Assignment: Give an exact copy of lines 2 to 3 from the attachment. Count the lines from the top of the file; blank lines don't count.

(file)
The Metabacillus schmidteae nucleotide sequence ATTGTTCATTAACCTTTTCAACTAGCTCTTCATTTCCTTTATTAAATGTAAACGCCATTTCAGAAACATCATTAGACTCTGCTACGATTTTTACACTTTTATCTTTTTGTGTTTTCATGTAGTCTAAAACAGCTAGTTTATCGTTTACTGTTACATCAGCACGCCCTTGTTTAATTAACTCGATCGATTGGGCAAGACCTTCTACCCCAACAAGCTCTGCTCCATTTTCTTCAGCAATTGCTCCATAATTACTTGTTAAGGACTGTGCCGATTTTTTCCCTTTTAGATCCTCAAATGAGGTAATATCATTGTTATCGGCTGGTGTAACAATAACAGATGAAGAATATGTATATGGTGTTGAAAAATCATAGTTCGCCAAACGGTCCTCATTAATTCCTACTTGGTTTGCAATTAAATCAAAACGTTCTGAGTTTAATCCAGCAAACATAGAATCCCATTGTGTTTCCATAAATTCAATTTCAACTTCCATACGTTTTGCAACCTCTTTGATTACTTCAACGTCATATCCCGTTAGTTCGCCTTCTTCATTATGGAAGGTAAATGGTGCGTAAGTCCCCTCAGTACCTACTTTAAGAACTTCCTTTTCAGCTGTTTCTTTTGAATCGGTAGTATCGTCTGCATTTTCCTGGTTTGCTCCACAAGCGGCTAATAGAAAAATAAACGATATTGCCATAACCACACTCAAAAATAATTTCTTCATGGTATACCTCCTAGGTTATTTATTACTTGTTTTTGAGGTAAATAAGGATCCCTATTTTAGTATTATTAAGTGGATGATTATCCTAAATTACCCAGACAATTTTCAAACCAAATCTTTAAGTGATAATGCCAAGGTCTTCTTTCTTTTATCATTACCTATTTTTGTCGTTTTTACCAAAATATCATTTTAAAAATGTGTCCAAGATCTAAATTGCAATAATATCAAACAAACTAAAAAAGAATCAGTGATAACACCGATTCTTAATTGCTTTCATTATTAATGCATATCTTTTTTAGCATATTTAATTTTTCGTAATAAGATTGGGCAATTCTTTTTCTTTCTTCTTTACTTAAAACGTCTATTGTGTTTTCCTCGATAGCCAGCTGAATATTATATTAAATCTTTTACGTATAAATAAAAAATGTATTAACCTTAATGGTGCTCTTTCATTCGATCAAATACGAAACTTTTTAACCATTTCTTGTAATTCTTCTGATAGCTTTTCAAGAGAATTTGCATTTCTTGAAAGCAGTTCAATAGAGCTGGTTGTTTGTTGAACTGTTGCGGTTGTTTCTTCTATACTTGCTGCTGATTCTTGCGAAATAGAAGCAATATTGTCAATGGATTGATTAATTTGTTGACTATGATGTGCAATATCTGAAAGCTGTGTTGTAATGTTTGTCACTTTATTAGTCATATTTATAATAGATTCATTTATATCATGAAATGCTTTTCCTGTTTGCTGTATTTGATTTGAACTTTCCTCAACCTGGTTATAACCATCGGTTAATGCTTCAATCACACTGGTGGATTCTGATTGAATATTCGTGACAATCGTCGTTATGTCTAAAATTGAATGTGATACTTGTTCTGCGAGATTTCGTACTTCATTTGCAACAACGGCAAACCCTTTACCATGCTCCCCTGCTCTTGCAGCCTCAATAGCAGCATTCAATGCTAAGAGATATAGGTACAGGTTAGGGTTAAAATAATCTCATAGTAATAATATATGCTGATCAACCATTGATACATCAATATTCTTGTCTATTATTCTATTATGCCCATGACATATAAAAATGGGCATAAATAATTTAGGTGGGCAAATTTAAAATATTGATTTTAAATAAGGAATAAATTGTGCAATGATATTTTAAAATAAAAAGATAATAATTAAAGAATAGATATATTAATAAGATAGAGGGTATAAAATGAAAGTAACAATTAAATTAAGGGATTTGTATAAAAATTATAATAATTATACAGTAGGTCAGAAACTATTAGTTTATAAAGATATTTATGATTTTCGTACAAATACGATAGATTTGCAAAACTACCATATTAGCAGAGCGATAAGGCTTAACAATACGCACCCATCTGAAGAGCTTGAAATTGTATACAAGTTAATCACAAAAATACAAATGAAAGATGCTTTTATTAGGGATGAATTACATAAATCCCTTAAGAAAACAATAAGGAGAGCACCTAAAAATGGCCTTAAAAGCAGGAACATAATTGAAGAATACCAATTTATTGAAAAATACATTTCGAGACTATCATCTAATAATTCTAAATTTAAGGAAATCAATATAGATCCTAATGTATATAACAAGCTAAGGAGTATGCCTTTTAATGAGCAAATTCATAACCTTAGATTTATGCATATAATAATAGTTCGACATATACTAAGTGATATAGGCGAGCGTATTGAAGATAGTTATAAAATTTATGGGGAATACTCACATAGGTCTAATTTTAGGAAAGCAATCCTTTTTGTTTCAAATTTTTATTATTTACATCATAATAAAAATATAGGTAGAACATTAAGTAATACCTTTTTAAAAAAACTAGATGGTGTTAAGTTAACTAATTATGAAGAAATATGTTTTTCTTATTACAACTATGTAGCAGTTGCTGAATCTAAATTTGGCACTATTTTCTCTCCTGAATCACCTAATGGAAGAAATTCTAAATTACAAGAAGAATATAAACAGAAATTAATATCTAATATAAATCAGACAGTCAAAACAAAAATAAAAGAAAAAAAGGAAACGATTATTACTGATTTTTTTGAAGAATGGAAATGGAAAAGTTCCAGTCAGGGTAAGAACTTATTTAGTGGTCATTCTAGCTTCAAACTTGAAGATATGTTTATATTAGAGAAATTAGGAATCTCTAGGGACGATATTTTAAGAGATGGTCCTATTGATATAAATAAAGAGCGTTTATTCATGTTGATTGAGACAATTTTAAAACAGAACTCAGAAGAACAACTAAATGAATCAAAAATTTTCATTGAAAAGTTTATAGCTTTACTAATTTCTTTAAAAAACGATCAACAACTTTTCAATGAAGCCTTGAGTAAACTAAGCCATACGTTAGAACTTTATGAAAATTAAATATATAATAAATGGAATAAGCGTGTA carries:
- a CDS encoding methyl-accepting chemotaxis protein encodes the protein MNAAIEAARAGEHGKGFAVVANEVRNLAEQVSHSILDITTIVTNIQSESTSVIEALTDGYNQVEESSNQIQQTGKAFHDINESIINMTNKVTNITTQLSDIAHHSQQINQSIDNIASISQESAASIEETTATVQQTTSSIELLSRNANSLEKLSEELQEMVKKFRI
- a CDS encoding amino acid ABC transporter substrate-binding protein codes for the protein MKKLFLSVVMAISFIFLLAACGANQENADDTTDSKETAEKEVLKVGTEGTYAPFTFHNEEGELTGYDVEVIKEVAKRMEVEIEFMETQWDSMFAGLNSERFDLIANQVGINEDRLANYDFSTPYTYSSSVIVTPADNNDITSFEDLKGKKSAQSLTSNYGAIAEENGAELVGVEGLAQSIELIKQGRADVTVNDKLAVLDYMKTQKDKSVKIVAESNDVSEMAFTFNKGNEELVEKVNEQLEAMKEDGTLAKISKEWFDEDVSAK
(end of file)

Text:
- a CDS encoding methyl-accepting chemotaxis protein encodes the protein MNAAIEAARAGEHGKGFAVVANEVRNLAEQVSHSILDITTIVTNIQSESTSVIEALTDGYNQVEESSNQIQQTGKAFHDINESIINMTNKVTNITTQLSDIAHHSQQINQSIDNIASISQESAASIEETTATVQQTTSSIELLSRNANSLEKLSEELQEMVKKFRI
- a CDS encoding amino acid ABC transporter substrate-binding protein codes for the protein MKKLFLSVVMAISFIFLLAACGANQENADDTTDSKETAEKEVLKVGTEGTYAPFTFHNEEGELTGYDVEVIKEVAKRMEVEIEFMETQWDSMFAGLNSERFDLIANQVGINEDRLANYDFSTPYTYSSSVIVTPADNNDITSFEDLKGKKSAQSLTSNYGAIAEENGAELVGVEGLAQSIELIKQGRADVTVNDKLAVLDYMKTQKDKSVKIVAESNDVSEMAFTFNKGNEELVEKVNEQLEAMKEDGTLAKISKEWFDEDVSAK